Protecting the Security of Food Defense Information
The Food Defense Rule requires documentation and related recordkeeping of a facility’s compliance efforts in addition to requiring a written food defense plan. In response to concerns regarding the sensitivity of food defense information, FDA confirms that food defense plans “generally” will meet the definition of a “trade secret” that is protected from disclosure under the Freedom of Information Act (FOIA). FDA also acknowledges that “food defense plans will take each facility time and money to develop” and “[t]here is value in a plan to a company that produces it for no other reason than it took work to write” and “[t]he equity in such a product is not readily given away to competitors.” This is a helpful clarification, but it also reflects the specificity that FDA will expect in a food defense plan. According to FDA, “plant configurations will be unique to individual processors, or at least have unique features,” and facilities will need to tailor a food defense plan to its “individual circumstances.”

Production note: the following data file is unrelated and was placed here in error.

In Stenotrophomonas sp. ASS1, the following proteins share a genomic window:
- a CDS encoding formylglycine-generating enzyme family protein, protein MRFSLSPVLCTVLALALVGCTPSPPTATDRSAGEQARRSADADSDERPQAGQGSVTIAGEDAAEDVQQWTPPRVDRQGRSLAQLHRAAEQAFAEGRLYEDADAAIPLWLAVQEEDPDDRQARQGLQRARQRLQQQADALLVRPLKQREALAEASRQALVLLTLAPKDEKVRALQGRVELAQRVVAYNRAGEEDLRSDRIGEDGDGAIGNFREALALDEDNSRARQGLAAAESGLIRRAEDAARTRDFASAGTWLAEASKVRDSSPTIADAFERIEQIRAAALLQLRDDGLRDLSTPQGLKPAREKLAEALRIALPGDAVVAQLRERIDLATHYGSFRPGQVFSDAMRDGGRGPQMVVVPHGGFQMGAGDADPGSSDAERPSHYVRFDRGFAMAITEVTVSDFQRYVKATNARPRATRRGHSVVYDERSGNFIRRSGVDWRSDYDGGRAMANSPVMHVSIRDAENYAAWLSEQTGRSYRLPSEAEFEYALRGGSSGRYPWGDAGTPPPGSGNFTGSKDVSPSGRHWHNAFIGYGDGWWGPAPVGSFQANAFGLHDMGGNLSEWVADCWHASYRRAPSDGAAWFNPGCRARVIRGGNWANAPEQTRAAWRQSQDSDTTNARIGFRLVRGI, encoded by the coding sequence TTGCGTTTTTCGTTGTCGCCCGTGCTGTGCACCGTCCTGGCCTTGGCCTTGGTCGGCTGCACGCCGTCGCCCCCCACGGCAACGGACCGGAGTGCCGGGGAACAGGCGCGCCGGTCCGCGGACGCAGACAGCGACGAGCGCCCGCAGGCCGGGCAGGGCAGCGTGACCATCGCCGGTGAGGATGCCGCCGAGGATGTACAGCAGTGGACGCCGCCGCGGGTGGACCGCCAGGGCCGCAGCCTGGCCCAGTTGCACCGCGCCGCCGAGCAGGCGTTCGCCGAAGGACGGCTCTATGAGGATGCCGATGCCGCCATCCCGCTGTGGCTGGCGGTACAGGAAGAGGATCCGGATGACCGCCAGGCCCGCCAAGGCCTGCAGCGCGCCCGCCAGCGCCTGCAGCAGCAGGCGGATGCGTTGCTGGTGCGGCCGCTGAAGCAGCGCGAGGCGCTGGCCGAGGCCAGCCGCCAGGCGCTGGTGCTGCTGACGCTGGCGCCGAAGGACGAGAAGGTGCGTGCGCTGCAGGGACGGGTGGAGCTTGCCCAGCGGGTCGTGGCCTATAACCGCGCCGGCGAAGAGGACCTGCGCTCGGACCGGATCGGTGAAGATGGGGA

All personnel who are assigned to an “actionable process step” (including temporary and seasonal personnel) and their supervisors must be “qualified individuals” with the appropriate education, training or experience to properly implement the mitigation strategy required at the actionable process step. Each qualified individual also must receive training in food defense awareness. Additionally, the qualified individual who prepares the food defense plan (including the vulnerability assessment, mitigation strategies and periodic reanalysis) must either complete training under a standardized curriculum recognized as adequate by FDA or have equivalent knowledge from work experience. FDA is in the initial stages of establishing an Intentional Adulteration subcommittee within the Food Safety Preventive Controls Alliance operated out of the Institute for Food Safety and Health at the Illinois Institute for Technology. FDA plans for this subcommittee to develop training materials for industry and to use the same curriculum to train FDA inspectors who will be enforcing the new requirements.